Course Trip on 'Much Ado About Nothing'

It was an enticing and fulfilling experience as a group of us from the IB Diploma Programme of TCSH made our way over to PJ Live Arts for a matinee show of Shakespeare's critically acclaimed Much Ado About Nothing, adapted by a small theatre group smartly known as The Handlebards; a handful of young, talented men who travelled all the way from England and through Asia to perform adaptions of Shakespeare's great works with nothing but the props they can bring along on their backs. More often than not, as in the case of this particular team, due to there being only four actors in their company, each cast member is required to play more than one role (or multiple roles at once!) in any given play. I find this extremely intriguing.

Despite being an avid visitor of the live arts scene, I had unfortunately never watched a Shakespeare play in my life before as I had always assumed his works to be to heavy and drab; that being said, The Handlebards made a lasting impression on me as they breathed new life into the old prose with their boundless energy and near comical take on what could've been a heavy, serious play. The use of old English, matched with an almost contemporary way of delivery, gave opportunity to the audience to understand the unfamiliar spoken word through gestures, facial expression and inflection.

Among the subjects I take in the IB are Theatre Studies and English Literature. That being said, looking at the play from the perspective of a theatre student, I particularly admired the ability of the actors to continuously switch from character to character at the cue of a ring of a bell, each character having distinctly different motives and mannerisms (despite being played by the exact same person); such acting skills would have most definitely required plenty of practice and training. Furthermore, in terms of the simplistic use of props, it went on to show that a production does not necessarily need to be all propped-up and fancy in order to carry the theatrical weightage and be very entertaining at the same time. Props only serve to add and enhance - they shouldn't be the centre of attention; The Handlebards successfully managed to make do with what little they gave so much more.

Another aspect of the play that I enjoyed from the perspective of a theatre student would be the use of a technique called "epic theatre" in the way the concept of 'audience alienation' is applied. In this technique, the fourth wall of the performance is broken down occasionally, thus ensuring that the audience does not practice escapism (which would have caused the audience to forget they were watching a play, thus disabling them from truly thinking). In this particular adaption of Much Ado About Nothing, this performing technique was used in the beginning of the play when the actors explained the storyline beforehand, and throughout the play when the characters interacted with the audience.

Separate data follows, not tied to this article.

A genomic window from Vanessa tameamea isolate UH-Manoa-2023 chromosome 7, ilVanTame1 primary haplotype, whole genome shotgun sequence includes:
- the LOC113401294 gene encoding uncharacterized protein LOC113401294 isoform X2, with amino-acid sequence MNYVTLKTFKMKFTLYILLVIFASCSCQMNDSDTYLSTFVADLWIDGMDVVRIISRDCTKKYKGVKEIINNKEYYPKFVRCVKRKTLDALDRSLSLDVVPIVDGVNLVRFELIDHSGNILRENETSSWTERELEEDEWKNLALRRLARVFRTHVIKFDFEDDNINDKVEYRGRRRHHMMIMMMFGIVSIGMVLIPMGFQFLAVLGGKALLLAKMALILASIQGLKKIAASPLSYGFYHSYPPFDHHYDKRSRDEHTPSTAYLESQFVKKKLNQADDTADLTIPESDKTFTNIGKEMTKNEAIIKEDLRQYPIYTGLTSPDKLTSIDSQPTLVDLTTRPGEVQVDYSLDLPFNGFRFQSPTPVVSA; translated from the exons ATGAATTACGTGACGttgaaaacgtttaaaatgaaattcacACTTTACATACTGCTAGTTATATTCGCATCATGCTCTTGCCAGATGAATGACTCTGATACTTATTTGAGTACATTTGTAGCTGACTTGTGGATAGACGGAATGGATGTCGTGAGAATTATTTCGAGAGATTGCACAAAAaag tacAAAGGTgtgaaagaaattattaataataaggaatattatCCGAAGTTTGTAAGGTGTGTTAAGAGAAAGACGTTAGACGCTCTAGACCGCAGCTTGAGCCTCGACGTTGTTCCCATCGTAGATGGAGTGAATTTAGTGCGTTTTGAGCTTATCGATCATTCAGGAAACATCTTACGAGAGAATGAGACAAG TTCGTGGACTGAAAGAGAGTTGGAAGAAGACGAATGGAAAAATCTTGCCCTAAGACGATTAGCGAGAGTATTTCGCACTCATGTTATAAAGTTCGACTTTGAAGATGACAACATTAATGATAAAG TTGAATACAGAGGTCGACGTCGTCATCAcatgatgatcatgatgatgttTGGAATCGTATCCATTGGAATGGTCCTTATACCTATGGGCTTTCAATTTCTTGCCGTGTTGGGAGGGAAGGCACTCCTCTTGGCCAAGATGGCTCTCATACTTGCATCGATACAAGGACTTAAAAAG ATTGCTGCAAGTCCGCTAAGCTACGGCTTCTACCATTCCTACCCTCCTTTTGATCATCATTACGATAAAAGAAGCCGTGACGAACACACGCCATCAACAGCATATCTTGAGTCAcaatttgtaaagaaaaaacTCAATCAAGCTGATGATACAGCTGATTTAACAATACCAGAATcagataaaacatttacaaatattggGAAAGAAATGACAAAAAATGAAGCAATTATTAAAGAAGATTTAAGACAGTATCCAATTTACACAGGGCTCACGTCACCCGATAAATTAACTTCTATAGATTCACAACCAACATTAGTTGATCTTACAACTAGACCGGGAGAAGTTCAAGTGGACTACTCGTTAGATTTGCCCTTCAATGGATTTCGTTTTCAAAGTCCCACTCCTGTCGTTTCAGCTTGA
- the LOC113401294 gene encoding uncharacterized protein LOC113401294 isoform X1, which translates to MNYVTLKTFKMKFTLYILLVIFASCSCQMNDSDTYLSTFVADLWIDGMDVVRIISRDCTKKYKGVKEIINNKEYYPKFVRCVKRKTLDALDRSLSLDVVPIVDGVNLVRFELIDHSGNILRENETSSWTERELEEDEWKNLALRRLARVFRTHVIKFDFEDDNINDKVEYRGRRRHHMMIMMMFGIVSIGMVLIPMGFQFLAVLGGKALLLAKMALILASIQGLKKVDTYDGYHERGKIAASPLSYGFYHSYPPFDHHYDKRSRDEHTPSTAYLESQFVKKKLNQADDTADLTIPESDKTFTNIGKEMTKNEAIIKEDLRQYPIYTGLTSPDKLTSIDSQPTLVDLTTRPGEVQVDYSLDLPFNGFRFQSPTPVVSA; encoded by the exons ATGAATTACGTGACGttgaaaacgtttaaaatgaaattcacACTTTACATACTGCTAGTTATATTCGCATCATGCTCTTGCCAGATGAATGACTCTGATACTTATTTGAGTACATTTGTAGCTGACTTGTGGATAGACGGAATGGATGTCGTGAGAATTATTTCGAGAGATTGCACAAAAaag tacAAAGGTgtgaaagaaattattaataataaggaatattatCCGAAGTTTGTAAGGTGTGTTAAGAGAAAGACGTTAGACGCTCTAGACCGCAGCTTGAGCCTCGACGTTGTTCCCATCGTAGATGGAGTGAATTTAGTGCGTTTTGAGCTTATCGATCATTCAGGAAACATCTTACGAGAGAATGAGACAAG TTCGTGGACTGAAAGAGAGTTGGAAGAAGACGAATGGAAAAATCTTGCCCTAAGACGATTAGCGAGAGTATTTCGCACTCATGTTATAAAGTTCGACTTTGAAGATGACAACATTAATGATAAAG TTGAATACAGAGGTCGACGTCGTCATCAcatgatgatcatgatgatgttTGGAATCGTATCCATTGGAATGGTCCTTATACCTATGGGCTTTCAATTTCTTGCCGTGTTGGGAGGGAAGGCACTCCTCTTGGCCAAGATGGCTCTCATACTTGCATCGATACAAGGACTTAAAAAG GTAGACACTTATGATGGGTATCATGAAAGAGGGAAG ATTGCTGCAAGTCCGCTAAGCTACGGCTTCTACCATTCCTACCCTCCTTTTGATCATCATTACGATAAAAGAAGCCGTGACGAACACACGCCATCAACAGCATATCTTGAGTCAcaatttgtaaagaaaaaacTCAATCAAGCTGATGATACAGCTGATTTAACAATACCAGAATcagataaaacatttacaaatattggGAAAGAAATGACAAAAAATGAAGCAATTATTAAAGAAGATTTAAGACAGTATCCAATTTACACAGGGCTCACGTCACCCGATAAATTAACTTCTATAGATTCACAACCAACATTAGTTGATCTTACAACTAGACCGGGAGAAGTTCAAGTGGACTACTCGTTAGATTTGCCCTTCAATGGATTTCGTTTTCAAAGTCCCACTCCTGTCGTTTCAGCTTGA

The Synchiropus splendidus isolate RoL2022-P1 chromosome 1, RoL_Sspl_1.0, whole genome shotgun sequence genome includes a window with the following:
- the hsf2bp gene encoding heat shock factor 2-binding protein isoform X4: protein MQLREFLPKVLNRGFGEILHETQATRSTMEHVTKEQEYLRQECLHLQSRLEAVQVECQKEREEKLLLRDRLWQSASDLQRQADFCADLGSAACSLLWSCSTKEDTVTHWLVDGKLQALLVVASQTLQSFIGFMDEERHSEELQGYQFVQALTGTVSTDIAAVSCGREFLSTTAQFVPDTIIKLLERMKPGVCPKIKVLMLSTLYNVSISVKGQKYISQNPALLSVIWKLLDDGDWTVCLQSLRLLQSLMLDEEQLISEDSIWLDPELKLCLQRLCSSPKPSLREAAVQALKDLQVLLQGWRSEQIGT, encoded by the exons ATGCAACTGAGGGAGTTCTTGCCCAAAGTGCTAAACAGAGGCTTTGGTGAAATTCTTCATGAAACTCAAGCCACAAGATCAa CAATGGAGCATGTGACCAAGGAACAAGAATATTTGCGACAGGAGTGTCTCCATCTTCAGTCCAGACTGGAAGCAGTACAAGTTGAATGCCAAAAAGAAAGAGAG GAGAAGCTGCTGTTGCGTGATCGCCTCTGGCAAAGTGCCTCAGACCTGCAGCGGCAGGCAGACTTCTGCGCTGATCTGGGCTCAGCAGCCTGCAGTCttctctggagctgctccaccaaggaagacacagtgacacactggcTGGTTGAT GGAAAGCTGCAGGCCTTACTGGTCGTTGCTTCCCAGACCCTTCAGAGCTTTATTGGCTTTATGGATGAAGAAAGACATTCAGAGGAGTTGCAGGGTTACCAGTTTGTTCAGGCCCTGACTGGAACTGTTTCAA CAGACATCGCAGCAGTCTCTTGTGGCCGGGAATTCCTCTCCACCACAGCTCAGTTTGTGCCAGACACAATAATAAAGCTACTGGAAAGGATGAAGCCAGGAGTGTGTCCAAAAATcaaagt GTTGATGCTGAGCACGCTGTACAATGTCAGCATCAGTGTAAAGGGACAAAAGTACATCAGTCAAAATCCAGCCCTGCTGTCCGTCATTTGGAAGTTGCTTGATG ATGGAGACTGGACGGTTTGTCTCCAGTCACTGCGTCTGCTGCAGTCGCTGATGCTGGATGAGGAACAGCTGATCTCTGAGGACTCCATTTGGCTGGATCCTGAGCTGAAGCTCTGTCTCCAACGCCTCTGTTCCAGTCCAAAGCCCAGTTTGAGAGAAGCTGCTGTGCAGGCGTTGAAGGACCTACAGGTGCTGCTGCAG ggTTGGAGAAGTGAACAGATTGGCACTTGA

As an English Literature student, watching this adaption of such a popular play so widely studied within our field allowed me to witness literary components and devices come to life. Studying literature also gave me the necessary analytical skills to dissect and further understand the play. Upon observation, we can see that the actors managed to bring out the wit and smart within Shakespeare's prose, and such tones were distinct to me, despite not fully understanding the use of old English. Such tones can be observed in the exchanges between Benedick and Beatrice, whenever they have an exchange of choice words about how they can't possibly stand each other (which was evidently not true). Besides that, it can be said that this play perhaps deals with underlying themes of feminism and the oppression of women, which might be observed when we see how Hero's character is victimised in her pursuit of Claudio despite having good (though self-centred) intentions.

The light-hearted approach it had really did shed new light on the potential of Shakespeare's other works, and was a breath of fresh air to an otherwise old text. The humour and wit brought into the play was its selling point, and most definitely the reason why I enjoyed it so much; I look forward to not only exploring Shakespeare's works further, but to watch The Handlebard's again someday in the future!

About Hannah Christina

Hannah is a first year student with a passion in the subject of humanities. She aspires to pursue her degree in either law or political/social science. Follow her adventures as she reflects on her life as a student in International Baccalaureate Diploma programme at Taylor's College Sri Hartamas.

First from left: Hannah Christina